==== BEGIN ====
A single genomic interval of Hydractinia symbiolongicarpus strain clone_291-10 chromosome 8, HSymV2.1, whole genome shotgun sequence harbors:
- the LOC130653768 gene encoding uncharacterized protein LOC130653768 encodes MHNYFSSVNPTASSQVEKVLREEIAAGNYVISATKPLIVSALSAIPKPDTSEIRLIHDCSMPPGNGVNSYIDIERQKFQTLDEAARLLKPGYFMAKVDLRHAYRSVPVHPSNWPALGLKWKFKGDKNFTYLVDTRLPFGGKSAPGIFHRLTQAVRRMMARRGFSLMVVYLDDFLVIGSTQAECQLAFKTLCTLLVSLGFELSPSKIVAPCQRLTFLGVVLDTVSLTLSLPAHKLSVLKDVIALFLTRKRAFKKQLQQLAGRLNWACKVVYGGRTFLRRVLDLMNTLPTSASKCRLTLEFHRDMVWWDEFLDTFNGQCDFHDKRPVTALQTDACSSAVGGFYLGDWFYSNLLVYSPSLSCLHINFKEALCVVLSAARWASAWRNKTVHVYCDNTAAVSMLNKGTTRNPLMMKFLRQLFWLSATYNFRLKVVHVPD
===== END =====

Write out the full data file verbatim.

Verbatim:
A single genomic interval of Hydractinia symbiolongicarpus strain clone_291-10 chromosome 8, HSymV2.1, whole genome shotgun sequence harbors:
- the LOC130653768 gene encoding uncharacterized protein LOC130653768 encodes MHNYFSSVNPTASSQVEKVLREEIAAGNYVISATKPLIVSALSAIPKPDTSEIRLIHDCSMPPGNGVNSYIDIERQKFQTLDEAARLLKPGYFMAKVDLRHAYRSVPVHPSNWPALGLKWKFKGDKNFTYLVDTRLPFGGKSAPGIFHRLTQAVRRMMARRGFSLMVVYLDDFLVIGSTQAECQLAFKTLCTLLVSLGFELSPSKIVAPCQRLTFLGVVLDTVSLTLSLPAHKLSVLKDVIALFLTRKRAFKKQLQQLAGRLNWACKVVYGGRTFLRRVLDLMNTLPTSASKCRLTLEFHRDMVWWDEFLDTFNGQCDFHDKRPVTALQTDACSSAVGGFYLGDWFYSNLLVYSPSLSCLHINFKEALCVVLSAARWASAWRNKTVHVYCDNTAAVSMLNKGTTRNPLMMKFLRQLFWLSATYNFRLKVVHVPD